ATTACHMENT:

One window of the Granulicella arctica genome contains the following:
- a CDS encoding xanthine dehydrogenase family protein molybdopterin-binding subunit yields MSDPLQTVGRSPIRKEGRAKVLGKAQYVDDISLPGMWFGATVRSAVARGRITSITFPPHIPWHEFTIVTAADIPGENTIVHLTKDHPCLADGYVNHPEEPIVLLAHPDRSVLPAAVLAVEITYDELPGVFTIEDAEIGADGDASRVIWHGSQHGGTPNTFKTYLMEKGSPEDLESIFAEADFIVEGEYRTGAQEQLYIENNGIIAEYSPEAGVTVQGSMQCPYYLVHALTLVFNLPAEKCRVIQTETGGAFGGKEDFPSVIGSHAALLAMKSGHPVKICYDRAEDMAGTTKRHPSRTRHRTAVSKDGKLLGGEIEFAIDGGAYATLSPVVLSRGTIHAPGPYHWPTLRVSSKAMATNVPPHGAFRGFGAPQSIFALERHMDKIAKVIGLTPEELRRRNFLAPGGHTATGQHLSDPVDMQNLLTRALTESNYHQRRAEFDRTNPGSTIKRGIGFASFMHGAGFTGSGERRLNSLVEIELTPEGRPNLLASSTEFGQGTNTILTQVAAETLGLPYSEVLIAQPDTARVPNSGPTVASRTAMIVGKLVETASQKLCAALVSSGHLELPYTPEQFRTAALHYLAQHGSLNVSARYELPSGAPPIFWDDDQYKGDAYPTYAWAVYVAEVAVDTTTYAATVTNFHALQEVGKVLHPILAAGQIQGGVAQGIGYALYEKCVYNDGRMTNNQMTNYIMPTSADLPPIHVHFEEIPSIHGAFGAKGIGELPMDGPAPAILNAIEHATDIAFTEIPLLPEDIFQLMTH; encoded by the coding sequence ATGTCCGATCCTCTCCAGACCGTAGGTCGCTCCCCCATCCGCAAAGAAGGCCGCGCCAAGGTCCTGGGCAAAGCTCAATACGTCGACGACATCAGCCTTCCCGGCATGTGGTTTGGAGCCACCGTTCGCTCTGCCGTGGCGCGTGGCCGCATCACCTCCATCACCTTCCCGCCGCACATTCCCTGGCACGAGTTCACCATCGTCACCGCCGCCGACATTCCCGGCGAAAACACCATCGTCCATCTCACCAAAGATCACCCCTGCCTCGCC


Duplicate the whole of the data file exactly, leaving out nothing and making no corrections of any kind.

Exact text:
One window of the Granulicella arctica genome contains the following:
- a CDS encoding xanthine dehydrogenase family protein molybdopterin-binding subunit yields MSDPLQTVGRSPIRKEGRAKVLGKAQYVDDISLPGMWFGATVRSAVARGRITSITFPPHIPWHEFTIVTAADIPGENTIVHLTKDHPCLADGYVNHPEEPIVLLAHPDRSVLPAAVLAVEITYDELPGVFTIEDAEIGADGDASRVIWHGSQHGGTPNTFKTYLMEKGSPEDLESIFAEADFIVEGEYRTGAQEQLYIENNGIIAEYSPEAGVTVQGSMQCPYYLVHALTLVFNLPAEKCRVIQTETGGAFGGKEDFPSVIGSHAALLAMKSGHPVKICYDRAEDMAGTTKRHPSRTRHRTAVSKDGKLLGGEIEFAIDGGAYATLSPVVLSRGTIHAPGPYHWPTLRVSSKAMATNVPPHGAFRGFGAPQSIFALERHMDKIAKVIGLTPEELRRRNFLAPGGHTATGQHLSDPVDMQNLLTRALTESNYHQRRAEFDRTNPGSTIKRGIGFASFMHGAGFTGSGERRLNSLVEIELTPEGRPNLLASSTEFGQGTNTILTQVAAETLGLPYSEVLIAQPDTARVPNSGPTVASRTAMIVGKLVETASQKLCAALVSSGHLELPYTPEQFRTAALHYLAQHGSLNVSARYELPSGAPPIFWDDDQYKGDAYPTYAWAVYVAEVAVDTTTYAATVTNFHALQEVGKVLHPILAAGQIQGGVAQGIGYALYEKCVYNDGRMTNNQMTNYIMPTSADLPPIHVHFEEIPSIHGAFGAKGIGELPMDGPAPAILNAIEHATDIAFTEIPLLPEDIFQLMTH; encoded by the coding sequence ATGTCCGATCCTCTCCAGACCGTAGGTCGCTCCCCCATCCGCAAAGAAGGCCGCGCCAAGGTCCTGGGCAAAGCTCAATACGTCGACGACATCAGCCTTCCCGGCATGTGGTTTGGAGCCACCGTTCGCTCTGCCGTGGCGCGTGGCCGCATCACCTCCATCACCTTCCCGCCGCACATTCCCTGGCACGAGTTCACCATCGTCACCGCCGCCGACATTCCCGGCGAAAACACCATCGTCCATCTCACCAAAGATCACCCCTGCCTCGCC